From home automation to bill management, our relationship with the electric systems in buildings is nowadays mainly based on the use of applications. In 2019 energy-saving software is hardly a novelty, and app stores are full of solutions to help consumers to manage electricity in the most virtuous way.
Panoramic Power, Eco-eye, Energy Watchdog, EnergySaver and CodeGreen Energy are just a few examples among the dozens of recently developed applications that try to meet this need.
But the path is still complicated: according to a recent scientific paper about tools to promote energy savings, most apps are used to monitor electricity and gas consumption levels rather than to lower them. Or, at least, this is what happens after the initial learning period.
According to Daphne Geelen, who was the lead author of the paper that appeared in the Energy Efficiency magazine, the main suggestion is that “the apps should be more effective with information that is actionable and meaningful with respect to the specific situation and goals for the household”.
Andrea Benetti, home automation consultant and collaborator of the Master in domotics and mobile applications of the University of Pisa in Italy, confirms: “An app must be able to respond to the needs of users, and be part of their daily routine.”
“At this historic time, from the hardware point of view, it is difficult to enter the market with an innovative product. This is because there is no empty space to fill and nor are there any major technical improvements possible. From the software point of view, the real challenge is to understand how to build an application that large numbers of people could really use. In other words, to design an app that stimulates curiosity, and that offers something tangible and quantifiable, like lower costs.”
One key aspect in educating people: they must be given the appropriate cultural elements even before they get equipped with a technical tool. And this is precisely the raison d’être of the EU project eTEACHER, which encourages and enables the urgent and necessary transition towards energy efficiency.
The researchers have developed an app that follows a sociological research phase, where feedback from different types of users were collected in order to understand which features are most appreciated. The first tests are already taking place in twelve pilot buildings in Spain, Romania and the UK.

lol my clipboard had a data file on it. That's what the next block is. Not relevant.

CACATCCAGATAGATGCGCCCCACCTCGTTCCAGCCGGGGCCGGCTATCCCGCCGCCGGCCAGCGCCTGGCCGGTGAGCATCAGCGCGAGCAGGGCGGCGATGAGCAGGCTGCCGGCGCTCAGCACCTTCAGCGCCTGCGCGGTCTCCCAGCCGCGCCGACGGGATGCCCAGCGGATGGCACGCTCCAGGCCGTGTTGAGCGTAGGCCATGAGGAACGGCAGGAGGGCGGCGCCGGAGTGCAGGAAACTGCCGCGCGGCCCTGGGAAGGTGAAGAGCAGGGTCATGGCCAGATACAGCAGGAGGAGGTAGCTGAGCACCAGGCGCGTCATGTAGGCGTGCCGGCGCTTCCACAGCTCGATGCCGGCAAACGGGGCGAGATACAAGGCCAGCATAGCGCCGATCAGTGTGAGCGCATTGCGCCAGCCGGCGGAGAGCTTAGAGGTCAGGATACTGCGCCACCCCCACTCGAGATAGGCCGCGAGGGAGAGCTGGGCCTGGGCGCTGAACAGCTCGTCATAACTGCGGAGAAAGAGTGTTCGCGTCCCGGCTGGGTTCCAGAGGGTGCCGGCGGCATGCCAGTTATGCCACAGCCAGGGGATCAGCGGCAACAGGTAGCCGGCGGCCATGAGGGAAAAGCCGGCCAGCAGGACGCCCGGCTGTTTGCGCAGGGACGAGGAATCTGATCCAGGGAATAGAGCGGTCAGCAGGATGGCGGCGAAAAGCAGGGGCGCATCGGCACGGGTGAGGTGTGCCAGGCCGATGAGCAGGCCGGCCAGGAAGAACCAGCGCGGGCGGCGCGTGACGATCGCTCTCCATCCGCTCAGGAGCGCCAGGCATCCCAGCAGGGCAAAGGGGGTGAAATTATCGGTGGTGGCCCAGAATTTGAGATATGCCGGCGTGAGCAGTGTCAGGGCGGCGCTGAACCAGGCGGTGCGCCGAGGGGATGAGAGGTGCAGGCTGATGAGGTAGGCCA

“The full set of recommendations will be generated by the tool after the completion of the software development, within a few months,” says Hervé Pruvost from the Fraunhofer Institute for Integrated Circuits, Division Engineering of Adaptive Systems in Dresden, Germany, which is a partner of the project. “Eventually the app will be connected to social media. It will have a reward programme for the users, together with a functionality that collects data from different buildings and makes it available to various software modules.”
The end of the project is set for late 2020, when the application is likely to become publicly available. Without going deep into the technical details, one of the app’s characteristics is its integration with the current building automation and control systems (the so-called BACS), with the possibility to read the data and store it in a project-specific central database. This also implies the development of a communication interface and a list of add-ons that operate with a “what-if” logic.
“The innovation in our work consists in its universal approach,” clarifies Florian Frank, spokesperson of the German technical partner ACX GmbH, “combined with the unique add-ons that provide suggestions based on actually measured data.”
“The app is innovative because it uses real building data which is directly imported from the monitoring system, rather than relying on manually entered data,” adds Hervé Pruvost. “Moreover, it doesn’t just consider the overall situation but also individual rooms and levels within the building. And apart from analysing and showing total energy consumption, the app provides useful advice to help users change their behaviour. Furthermore, the model can be applied to any kind of building, regardless of type, size and usage.”
That’s why the pilot buildings used for testing are highly different from each other: residential and non-residential with a multitude of different users.
Among other features of the app, designed to be used with a smartphone, is a gamification mechanism with missions for increasing user interest. Above all, the ICT solutions are meant to generate recommendations in real time, sending them directly to the user. And the technical portfolio is completed by a pre- and post-processing service that continuously collects user feedback.
The developers hope the app will really improve consumers’ behaviour. “If users can get a feel for how much energy they consume,” says Florian Frank, “they will see how much CO2 is being produced, and hopefully we will raise awareness in society.”
“We hope the app will be adopted by a large number of users, which would result in large-scale energy savings and contribute substantially to the EU’s sustainability policies and targets,” says Hervé Pruvost.
“Based on my experience,” says Andrea Benetti, “with simple everyday improvements you can reduce emissions by 30%, saving up to a quarter of the costs. Even though we have been talking a lot about energy and sustainability,” he adds, “most people have confused ideas. The classic example is the overestimation of the benefits of photovoltaic panels, without having a precise idea of what strongly affects consumption and consequently carbon footprint, like the fridge, the oven, the dishwasher and the cooling-heating systems.”
The most complicate issue, it would seem, isn’t the app’s technical development, but finding how to grip people’s imagination.
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